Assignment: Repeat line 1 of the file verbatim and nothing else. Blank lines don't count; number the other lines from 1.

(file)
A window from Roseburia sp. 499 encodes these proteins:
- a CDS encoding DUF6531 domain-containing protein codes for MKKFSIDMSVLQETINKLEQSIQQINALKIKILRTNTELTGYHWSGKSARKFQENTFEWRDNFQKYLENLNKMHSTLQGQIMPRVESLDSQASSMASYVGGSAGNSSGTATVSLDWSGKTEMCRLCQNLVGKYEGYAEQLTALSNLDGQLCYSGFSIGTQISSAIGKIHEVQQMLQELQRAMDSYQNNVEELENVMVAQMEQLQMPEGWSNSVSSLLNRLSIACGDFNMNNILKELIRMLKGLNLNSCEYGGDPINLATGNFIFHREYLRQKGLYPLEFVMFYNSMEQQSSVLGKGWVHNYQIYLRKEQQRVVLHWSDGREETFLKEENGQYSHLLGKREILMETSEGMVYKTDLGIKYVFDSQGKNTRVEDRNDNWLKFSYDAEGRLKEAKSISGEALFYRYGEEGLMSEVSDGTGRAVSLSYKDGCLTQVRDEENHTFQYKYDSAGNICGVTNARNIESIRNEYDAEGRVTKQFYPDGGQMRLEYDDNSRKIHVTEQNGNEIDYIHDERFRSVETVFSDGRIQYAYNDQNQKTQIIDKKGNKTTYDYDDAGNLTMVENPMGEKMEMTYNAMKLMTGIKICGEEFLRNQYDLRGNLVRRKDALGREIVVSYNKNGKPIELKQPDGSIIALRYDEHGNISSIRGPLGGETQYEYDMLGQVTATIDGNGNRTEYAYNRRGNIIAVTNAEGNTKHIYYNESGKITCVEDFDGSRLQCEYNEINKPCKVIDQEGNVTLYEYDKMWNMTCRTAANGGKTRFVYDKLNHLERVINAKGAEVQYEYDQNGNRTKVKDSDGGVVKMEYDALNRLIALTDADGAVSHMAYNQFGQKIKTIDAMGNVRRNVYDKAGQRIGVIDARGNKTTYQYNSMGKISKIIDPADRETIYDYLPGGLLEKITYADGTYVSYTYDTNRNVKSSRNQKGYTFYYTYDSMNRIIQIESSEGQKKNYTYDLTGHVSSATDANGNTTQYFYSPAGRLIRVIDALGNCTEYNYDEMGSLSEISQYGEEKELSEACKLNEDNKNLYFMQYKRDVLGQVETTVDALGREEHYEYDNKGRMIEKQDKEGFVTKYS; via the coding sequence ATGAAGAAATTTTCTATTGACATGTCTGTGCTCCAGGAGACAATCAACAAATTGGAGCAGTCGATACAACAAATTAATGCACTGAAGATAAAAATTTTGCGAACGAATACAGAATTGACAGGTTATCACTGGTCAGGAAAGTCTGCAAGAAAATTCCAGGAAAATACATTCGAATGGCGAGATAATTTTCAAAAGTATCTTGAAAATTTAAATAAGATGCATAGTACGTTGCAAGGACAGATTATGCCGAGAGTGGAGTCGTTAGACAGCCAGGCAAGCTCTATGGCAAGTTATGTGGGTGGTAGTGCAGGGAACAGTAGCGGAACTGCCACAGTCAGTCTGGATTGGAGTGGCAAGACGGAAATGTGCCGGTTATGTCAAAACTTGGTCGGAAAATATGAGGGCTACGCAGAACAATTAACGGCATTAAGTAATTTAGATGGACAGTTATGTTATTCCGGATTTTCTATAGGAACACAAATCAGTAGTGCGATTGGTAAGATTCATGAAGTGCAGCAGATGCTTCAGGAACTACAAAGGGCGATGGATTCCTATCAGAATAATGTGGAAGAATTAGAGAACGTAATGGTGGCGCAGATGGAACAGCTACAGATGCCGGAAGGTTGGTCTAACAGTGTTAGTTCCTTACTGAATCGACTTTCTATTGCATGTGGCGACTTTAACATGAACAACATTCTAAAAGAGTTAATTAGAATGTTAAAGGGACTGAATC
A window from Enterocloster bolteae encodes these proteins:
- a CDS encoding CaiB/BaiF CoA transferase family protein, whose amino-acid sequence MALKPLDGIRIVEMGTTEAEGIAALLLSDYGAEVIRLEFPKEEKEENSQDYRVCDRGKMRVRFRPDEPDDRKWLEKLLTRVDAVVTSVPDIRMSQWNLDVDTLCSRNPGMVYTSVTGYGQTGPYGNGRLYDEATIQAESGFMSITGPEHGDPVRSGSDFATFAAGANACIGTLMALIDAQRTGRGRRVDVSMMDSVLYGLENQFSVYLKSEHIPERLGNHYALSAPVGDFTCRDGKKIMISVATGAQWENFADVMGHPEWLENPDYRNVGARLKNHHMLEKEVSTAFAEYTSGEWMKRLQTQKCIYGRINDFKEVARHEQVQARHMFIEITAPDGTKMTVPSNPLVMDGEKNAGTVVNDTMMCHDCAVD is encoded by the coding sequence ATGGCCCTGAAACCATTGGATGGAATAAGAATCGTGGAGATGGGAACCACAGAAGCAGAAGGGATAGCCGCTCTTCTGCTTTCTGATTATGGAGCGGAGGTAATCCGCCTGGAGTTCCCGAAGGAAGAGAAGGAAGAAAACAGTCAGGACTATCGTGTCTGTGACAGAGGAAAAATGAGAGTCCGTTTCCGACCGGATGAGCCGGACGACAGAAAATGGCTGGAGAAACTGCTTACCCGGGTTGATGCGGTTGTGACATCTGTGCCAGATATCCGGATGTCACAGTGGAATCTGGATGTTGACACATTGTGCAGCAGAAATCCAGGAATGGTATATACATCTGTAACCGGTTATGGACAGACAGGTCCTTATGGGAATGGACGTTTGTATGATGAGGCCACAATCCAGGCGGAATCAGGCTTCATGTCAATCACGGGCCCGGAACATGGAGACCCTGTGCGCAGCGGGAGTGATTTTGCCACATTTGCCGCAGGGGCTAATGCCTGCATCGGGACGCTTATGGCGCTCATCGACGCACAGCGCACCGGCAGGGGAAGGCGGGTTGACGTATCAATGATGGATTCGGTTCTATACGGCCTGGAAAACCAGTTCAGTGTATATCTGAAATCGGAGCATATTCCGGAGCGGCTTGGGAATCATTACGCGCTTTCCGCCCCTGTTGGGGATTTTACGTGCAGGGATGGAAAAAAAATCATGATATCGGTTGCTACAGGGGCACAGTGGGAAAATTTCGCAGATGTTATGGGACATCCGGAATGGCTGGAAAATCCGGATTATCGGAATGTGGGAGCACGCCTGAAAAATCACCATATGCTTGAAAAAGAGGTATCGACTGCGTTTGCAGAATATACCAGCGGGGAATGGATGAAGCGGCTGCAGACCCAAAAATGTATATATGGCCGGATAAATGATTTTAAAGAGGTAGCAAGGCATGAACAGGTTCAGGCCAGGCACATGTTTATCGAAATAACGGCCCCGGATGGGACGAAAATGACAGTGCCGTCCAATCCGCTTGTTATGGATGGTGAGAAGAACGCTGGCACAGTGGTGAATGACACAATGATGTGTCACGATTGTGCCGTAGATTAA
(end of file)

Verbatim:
A window from Roseburia sp. 499 encodes these proteins: